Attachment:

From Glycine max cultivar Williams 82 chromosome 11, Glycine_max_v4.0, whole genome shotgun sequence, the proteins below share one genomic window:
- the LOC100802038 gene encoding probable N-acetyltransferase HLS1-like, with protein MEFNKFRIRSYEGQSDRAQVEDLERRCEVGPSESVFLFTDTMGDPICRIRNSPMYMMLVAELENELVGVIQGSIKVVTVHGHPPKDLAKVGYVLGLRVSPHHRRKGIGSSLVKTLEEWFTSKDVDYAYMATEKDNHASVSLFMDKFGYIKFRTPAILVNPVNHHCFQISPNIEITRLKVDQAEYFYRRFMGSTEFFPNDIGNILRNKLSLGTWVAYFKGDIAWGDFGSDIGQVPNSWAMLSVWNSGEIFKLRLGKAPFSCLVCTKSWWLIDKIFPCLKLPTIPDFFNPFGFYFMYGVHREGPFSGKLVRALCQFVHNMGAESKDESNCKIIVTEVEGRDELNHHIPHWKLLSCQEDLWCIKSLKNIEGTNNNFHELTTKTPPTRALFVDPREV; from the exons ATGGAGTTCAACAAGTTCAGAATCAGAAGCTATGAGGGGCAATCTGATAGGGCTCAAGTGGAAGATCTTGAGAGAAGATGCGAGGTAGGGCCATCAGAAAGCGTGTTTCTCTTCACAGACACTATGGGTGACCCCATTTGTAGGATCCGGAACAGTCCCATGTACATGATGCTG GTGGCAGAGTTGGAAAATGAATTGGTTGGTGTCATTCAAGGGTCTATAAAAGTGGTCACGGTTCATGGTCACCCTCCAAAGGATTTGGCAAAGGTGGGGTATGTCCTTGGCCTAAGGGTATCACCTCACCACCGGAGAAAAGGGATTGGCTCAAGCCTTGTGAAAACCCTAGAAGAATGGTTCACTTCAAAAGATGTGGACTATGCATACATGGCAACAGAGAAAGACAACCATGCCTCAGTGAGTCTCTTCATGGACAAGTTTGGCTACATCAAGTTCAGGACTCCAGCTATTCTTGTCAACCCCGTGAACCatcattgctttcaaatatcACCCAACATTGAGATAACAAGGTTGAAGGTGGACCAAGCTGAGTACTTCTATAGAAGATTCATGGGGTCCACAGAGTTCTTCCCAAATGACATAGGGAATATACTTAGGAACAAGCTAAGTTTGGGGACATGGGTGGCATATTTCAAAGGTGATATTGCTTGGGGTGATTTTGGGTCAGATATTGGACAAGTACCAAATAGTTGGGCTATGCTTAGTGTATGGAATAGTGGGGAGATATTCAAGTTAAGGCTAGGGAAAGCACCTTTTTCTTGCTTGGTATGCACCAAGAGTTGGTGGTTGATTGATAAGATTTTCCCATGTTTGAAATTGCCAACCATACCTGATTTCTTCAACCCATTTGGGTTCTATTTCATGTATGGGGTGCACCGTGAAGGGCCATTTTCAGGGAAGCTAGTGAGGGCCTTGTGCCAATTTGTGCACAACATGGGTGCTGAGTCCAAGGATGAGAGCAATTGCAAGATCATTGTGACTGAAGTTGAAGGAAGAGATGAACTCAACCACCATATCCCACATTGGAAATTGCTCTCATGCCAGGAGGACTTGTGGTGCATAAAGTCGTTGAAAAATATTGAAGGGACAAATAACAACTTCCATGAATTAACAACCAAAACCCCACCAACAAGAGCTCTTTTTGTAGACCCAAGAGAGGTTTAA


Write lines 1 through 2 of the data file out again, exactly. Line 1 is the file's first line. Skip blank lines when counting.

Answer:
From Glycine max cultivar Williams 82 chromosome 11, Glycine_max_v4.0, whole genome shotgun sequence, the proteins below share one genomic window:
- the LOC100802038 gene encoding probable N-acetyltransferase HLS1-like, with protein MEFNKFRIRSYEGQSDRAQVEDLERRCEVGPSESVFLFTDTMGDPICRIRNSPMYMMLVAELENELVGVIQGSIKVVTVHGHPPKDLAKVGYVLGLRVSPHHRRKGIGSSLVKTLEEWFTSKDVDYAYMATEKDNHASVSLFMDKFGYIKFRTPAILVNPVNHHCFQISPNIEITRLKVDQAEYFYRRFMGSTEFFPNDIGNILRNKLSLGTWVAYFKGDIAWGDFGSDIGQVPNSWAMLSVWNSGEIFKLRLGKAPFSCLVCTKSWWLIDKIFPCLKLPTIPDFFNPFGFYFMYGVHREGPFSGKLVRALCQFVHNMGAESKDESNCKIIVTEVEGRDELNHHIPHWKLLSCQEDLWCIKSLKNIEGTNNNFHELTTKTPPTRALFVDPREV; from the exons ATGGAGTTCAACAAGTTCAGAATCAGAAGCTATGAGGGGCAATCTGATAGGGCTCAAGTGGAAGATCTTGAGAGAAGATGCGAGGTAGGGCCATCAGAAAGCGTGTTTCTCTTCACAGACACTATGGGTGACCCCATTTGTAGGATCCGGAACAGTCCCATGTACATGATGCTG GTGGCAGAGTTGGAAAATGAATTGGTTGGTGTCATTCAAGGGTCTATAAAAGTGGTCACGGTTCATGGTCACCCTCCAAAGGATTTGGCAAAGGTGGGGTATGTCCTTGGCCTAAGGGTATCACCTCACCACCGGAGAAAAGGGATTGGCTCAAGCCTTGTGAAAACCCTAGAAGAATGGTTCACTTCAAAAGATGTGGACTATGCATACATGGCAACAGAGAAAGACAACCATGCCTCAGTGAGTCTCTTCATGGACAAGTTTGGCTACATCAAGTTCAGGACTCCAGCTATTCTTGTCAACCCCGTGAACCatcattgctttcaaatatcACCCAACATTGAGATAACAAGGTTGAAGGTGGACCAAGCTGAGTACTTCTATAGAAGATTCATGGGGTCCACAGAGTTCTTCCCAAATGACATAGGGAATATACTTAGGAACAAGCTAAGTTTGGGGACATGGGTGGCATATTTCAAAGGTGATATTGCTTGGGGTGATTTTGGGTCAGATATTGGACAAGTACCAAATAGTTGGGCTATGCTTAGTGTATGGAATAGTGGGGAGATATTCAAGTTAAGGCTAGGGAAAGCACCTTTTTCTTGCTTGGTATGCACCAAGAGTTGGTGGTTGATTGATAAGATTTTCCCATGTTTGAAATTGCCAACCATACCTGATTTCTTCAACCCATTTGGGTTCTATTTCATGTATGGGGTGCACCGTGAAGGGCCATTTTCAGGGAAGCTAGTGAGGGCCTTGTGCCAATTTGTGCACAACATGGGTGCTGAGTCCAAGGATGAGAGCAATTGCAAGATCATTGTGACTGAAGTTGAAGGAAGAGATGAACTCAACCACCATATCCCACATTGGAAATTGCTCTCATGCCAGGAGGACTTGTGGTGCATAAAGTCGTTGAAAAATATTGAAGGGACAAATAACAACTTCCATGAATTAACAACCAAAACCCCACCAACAAGAGCTCTTTTTGTAGACCCAAGAGAGGTTTAA